World Hepatitis Day: Signs And Symptoms Of Liver Damage
The liver is the largest solid organ in the body, weighing around 1.5 kg. The liver performs a large number of important functions, including the manufacture of essential proteins, metabolism of fats and carbohydrates.The liver also serves to remove harmful biochemical waste products and detoxify alcohol, certain drugs, and environmental toxins. The liver forms and secretes important juice called “Bile”, which helps in digestion. Bile contains bile acids to aid in the digestion and intestinal absorption of fats and many vitamins.
Causes of Liver Diseases
Diseases that may affect the liver include hepatitis (infection of the liver), liver cirrhosis (scarring of the liver), fatty liver (accumulation of fat in the liver), and liver cancer. Most common causes of hepatitis are infection due to viruses like hepatitis A virus, hepatitis B virus, hepatitis C virus, and hepatitis E virus. A common cause of liver cirrhosis is excessive alcohol consumption, untreated hepatitis B and C virus infection. Accumulation of fat in the liver due to obesity can also cause liver cirrhosis in the long-term. Few medications and herbal supplements can also cause liver damage. Since the liver has a strong capacity to function, signs and symptoms of liver damage may not appear until a major part of the liver gets damaged. Many patients with liver damage may seem to look totally normal without any signs or symptoms at an early stage.
Signs and Symptoms of Liver Damage
Early signs of liver damage often include abdominal complaints that are commonly associated with many other conditions. In many cases, early liver damage signs and symptoms are not noticeable.
General signs and symptoms of liver damage are:
Signs and Symptoms that are more specific to liver damage are:
- Yellowing of skin and eyes (Jaundice)
- Dark-coloured urine
- Easy Bleeding and bruising
- Experiencing stronger side effects of few medicines
Liver Damage may cause an increased amount of toxins called ammonia in blood which is normally filtered out by the liver.
Accumulated ammonia acts on the brain, leading to the following symptoms:
- Difficulty concentrating
- Alteration in the sleep cycle
- Decreased mental function, severe mental confusion, and coma.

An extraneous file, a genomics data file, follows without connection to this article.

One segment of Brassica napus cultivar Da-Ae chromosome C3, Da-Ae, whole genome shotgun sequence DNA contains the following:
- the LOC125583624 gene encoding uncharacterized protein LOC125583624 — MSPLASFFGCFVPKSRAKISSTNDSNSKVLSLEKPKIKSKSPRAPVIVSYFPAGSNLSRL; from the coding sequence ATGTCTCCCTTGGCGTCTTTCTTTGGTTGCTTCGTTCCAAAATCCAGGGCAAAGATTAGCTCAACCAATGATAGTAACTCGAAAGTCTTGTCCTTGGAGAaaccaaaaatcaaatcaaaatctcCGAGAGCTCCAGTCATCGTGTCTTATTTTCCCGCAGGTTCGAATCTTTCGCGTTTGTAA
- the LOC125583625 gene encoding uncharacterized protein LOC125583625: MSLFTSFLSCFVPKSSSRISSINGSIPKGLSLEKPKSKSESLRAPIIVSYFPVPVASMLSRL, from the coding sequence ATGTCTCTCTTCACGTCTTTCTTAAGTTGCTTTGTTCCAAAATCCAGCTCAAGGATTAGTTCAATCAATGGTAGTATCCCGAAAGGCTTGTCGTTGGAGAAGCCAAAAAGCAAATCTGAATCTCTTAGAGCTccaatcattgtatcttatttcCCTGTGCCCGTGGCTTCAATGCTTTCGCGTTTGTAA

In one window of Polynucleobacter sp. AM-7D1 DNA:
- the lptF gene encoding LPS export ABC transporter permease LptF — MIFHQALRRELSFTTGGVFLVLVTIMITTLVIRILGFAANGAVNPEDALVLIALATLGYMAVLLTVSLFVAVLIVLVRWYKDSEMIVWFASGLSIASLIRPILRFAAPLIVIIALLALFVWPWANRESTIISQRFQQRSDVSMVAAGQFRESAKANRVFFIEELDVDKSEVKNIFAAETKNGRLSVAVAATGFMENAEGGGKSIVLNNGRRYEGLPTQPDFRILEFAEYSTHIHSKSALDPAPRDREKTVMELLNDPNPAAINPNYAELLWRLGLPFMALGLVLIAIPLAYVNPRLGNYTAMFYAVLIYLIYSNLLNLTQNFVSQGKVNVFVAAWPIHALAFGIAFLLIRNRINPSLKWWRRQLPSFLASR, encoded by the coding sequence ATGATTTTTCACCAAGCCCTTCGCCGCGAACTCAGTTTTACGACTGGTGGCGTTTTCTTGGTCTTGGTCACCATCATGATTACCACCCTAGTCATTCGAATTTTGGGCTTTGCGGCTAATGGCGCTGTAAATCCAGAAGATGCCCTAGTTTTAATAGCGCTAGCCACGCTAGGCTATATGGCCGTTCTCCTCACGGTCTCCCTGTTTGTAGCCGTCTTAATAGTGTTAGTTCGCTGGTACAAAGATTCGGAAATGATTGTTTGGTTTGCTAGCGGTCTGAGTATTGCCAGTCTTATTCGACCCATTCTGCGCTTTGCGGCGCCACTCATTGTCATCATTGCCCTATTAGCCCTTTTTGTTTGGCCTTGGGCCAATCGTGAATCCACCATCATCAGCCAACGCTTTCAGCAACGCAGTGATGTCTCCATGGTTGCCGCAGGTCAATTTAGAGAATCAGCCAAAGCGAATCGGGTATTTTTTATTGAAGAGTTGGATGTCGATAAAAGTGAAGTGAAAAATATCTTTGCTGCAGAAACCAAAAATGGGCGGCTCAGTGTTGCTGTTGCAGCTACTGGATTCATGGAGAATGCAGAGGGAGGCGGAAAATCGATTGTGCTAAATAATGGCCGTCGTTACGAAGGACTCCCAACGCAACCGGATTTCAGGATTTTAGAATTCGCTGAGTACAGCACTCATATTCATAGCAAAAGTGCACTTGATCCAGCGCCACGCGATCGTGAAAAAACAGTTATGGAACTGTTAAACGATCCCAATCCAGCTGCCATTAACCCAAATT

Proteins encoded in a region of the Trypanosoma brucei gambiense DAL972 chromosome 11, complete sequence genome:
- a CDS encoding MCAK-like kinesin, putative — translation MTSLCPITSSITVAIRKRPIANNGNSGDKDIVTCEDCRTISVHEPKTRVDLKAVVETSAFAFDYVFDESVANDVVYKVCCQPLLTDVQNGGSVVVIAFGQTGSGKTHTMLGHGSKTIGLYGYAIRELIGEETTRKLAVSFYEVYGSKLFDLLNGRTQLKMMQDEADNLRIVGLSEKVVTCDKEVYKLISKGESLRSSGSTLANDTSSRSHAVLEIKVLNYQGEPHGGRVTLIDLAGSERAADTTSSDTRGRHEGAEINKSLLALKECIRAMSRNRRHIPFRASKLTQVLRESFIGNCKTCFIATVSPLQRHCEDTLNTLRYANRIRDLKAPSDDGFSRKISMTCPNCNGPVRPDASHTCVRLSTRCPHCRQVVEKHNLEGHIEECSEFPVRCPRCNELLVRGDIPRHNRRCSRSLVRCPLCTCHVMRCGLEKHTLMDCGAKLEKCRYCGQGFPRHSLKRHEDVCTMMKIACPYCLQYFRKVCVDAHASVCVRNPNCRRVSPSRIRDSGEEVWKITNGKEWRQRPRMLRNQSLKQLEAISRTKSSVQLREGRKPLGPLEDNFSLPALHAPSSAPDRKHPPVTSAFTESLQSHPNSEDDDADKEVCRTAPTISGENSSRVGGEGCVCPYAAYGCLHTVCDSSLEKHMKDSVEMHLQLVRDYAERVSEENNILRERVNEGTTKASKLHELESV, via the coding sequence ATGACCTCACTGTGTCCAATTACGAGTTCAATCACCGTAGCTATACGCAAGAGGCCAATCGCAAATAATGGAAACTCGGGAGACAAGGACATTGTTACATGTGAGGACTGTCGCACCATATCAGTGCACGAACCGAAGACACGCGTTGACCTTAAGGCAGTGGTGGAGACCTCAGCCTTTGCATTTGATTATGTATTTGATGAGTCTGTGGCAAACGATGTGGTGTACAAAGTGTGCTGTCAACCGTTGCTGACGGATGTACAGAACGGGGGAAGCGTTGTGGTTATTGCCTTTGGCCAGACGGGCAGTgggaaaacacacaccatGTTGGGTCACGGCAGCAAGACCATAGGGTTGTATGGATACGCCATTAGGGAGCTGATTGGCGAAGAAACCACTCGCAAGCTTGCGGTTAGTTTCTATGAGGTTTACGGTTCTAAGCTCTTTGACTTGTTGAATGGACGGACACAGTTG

- Increased risk of infections due to weakened immunity
- New-onset diabetes or worsening of diabetes
- Problems related with kidney function.
- Brittle bones and bone loss
- Severe jaundice
- Intractable itching
- Vitamin and mineral deficiencies
- Muscle loss and muscle weakness (Sarcopenia)
The consequence of liver damage can be serious and life-threatening in many ways. Portal hypertension (i.e. high blood pressure in the blood vessels leading into the liver from the digestive system) is a serious complication. This condition can damage blood vessels in other parts of the digestive system, causing the vessels to enlarge, weaken, and leak. These enlarged leaky blood vessels are called “varices”. If these abnormal vessels rupture and start bleeding; the patient will start vomiting blood. These patients need an urgent endoscopic procedure to stop this bleeding. Portal hypertension also can cause painful swelling in the abdomen due to the accumulation of fluid which is called “ascites”. This swelling can hinder breathing and lead to abdominal infection. Patients with liver damage are also at higher risk of liver cancer and there may not be new symptoms suggestive of the onset of cancer.
Treatment for Liver Cancer
Treatment for liver damage depends on its cause. Some liver problems can be treated with lifestyle modifications, such as stopping alcohol use or weight loss. There are a few other liver problems that can be treated with medications or surgery. If a person is suffering from liver cirrhosis, he or she may ultimately require liver transplantation.
Dr Sunil Shenvi is Consultant Surgeon- HPB and Multi-Organ Transplant at BGS Gleneagles Global Hospital, Bangalore.